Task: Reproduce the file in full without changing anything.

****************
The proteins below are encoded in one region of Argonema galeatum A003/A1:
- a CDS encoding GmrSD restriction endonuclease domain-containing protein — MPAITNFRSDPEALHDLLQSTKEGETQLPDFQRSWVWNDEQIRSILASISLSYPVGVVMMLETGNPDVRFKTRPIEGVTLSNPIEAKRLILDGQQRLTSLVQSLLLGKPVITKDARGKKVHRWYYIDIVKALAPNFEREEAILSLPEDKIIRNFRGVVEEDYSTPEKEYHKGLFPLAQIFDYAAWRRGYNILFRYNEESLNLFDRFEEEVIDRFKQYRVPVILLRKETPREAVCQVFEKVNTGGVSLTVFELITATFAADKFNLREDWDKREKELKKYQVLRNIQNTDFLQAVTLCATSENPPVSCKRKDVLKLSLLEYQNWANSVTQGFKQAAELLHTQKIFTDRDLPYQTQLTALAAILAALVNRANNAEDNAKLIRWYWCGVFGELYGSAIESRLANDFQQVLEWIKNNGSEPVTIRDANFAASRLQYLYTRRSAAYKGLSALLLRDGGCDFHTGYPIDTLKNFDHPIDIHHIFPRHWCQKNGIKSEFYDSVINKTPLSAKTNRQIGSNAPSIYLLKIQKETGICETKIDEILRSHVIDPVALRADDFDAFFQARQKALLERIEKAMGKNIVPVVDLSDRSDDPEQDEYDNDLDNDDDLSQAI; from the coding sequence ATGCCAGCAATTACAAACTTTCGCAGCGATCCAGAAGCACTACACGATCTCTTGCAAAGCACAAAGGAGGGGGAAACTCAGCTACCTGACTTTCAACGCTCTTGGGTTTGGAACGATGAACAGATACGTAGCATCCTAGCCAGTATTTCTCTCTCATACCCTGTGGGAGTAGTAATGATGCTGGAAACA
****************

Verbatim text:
The proteins below are encoded in one region of Argonema galeatum A003/A1:
- a CDS encoding GmrSD restriction endonuclease domain-containing protein — MPAITNFRSDPEALHDLLQSTKEGETQLPDFQRSWVWNDEQIRSILASISLSYPVGVVMMLETGNPDVRFKTRPIEGVTLSNPIEAKRLILDGQQRLTSLVQSLLLGKPVITKDARGKKVHRWYYIDIVKALAPNFEREEAILSLPEDKIIRNFRGVVEEDYSTPEKEYHKGLFPLAQIFDYAAWRRGYNILFRYNEESLNLFDRFEEEVIDRFKQYRVPVILLRKETPREAVCQVFEKVNTGGVSLTVFELITATFAADKFNLREDWDKREKELKKYQVLRNIQNTDFLQAVTLCATSENPPVSCKRKDVLKLSLLEYQNWANSVTQGFKQAAELLHTQKIFTDRDLPYQTQLTALAAILAALVNRANNAEDNAKLIRWYWCGVFGELYGSAIESRLANDFQQVLEWIKNNGSEPVTIRDANFAASRLQYLYTRRSAAYKGLSALLLRDGGCDFHTGYPIDTLKNFDHPIDIHHIFPRHWCQKNGIKSEFYDSVINKTPLSAKTNRQIGSNAPSIYLLKIQKETGICETKIDEILRSHVIDPVALRADDFDAFFQARQKALLERIEKAMGKNIVPVVDLSDRSDDPEQDEYDNDLDNDDDLSQAI; from the coding sequence ATGCCAGCAATTACAAACTTTCGCAGCGATCCAGAAGCACTACACGATCTCTTGCAAAGCACAAAGGAGGGGGAAACTCAGCTACCTGACTTTCAACGCTCTTGGGTTTGGAACGATGAACAGATACGTAGCATCCTAGCCAGTATTTCTCTCTCATACCCTGTGGGAGTAGTAATGATGCTGGAAACA